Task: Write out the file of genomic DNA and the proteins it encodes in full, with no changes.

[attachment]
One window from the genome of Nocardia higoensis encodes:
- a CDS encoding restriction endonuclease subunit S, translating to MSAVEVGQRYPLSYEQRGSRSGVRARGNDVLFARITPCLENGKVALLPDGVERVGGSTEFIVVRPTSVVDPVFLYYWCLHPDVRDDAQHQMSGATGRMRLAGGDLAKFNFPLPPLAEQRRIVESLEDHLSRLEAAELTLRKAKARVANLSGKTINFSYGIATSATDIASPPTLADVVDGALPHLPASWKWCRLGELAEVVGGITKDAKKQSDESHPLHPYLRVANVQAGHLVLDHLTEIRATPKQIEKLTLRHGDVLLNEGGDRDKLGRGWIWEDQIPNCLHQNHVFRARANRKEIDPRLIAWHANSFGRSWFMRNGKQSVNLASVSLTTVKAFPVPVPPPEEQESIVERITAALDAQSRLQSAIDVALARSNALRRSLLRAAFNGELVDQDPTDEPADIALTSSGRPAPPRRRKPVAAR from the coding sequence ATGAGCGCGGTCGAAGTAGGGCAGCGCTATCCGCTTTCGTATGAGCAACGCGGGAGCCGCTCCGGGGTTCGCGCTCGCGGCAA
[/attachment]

One window from the genome of Nocardia higoensis encodes:
- a CDS encoding restriction endonuclease subunit S, translating to MSAVEVGQRYPLSYEQRGSRSGVRARGNDVLFARITPCLENGKVALLPDGVERVGGSTEFIVVRPTSVVDPVFLYYWCLHPDVRDDAQHQMSGATGRMRLAGGDLAKFNFPLPPLAEQRRIVESLEDHLSRLEAAELTLRKAKARVANLSGKTINFSYGIATSATDIASPPTLADVVDGALPHLPASWKWCRLGELAEVVGGITKDAKKQSDESHPLHPYLRVANVQAGHLVLDHLTEIRATPKQIEKLTLRHGDVLLNEGGDRDKLGRGWIWEDQIPNCLHQNHVFRARANRKEIDPRLIAWHANSFGRSWFMRNGKQSVNLASVSLTTVKAFPVPVPPPEEQESIVERITAALDAQSRLQSAIDVALARSNALRRSLLRAAFNGELVDQDPTDEPADIALTSSGRPAPPRRRKPVAAR from the coding sequence ATGAGCGCGGTCGAAGTAGGGCAGCGCTATCCGCTTTCGTATGAGCAACGCGGGAGCCGCTCCGGGGTTCGCGCTCGCGGCAA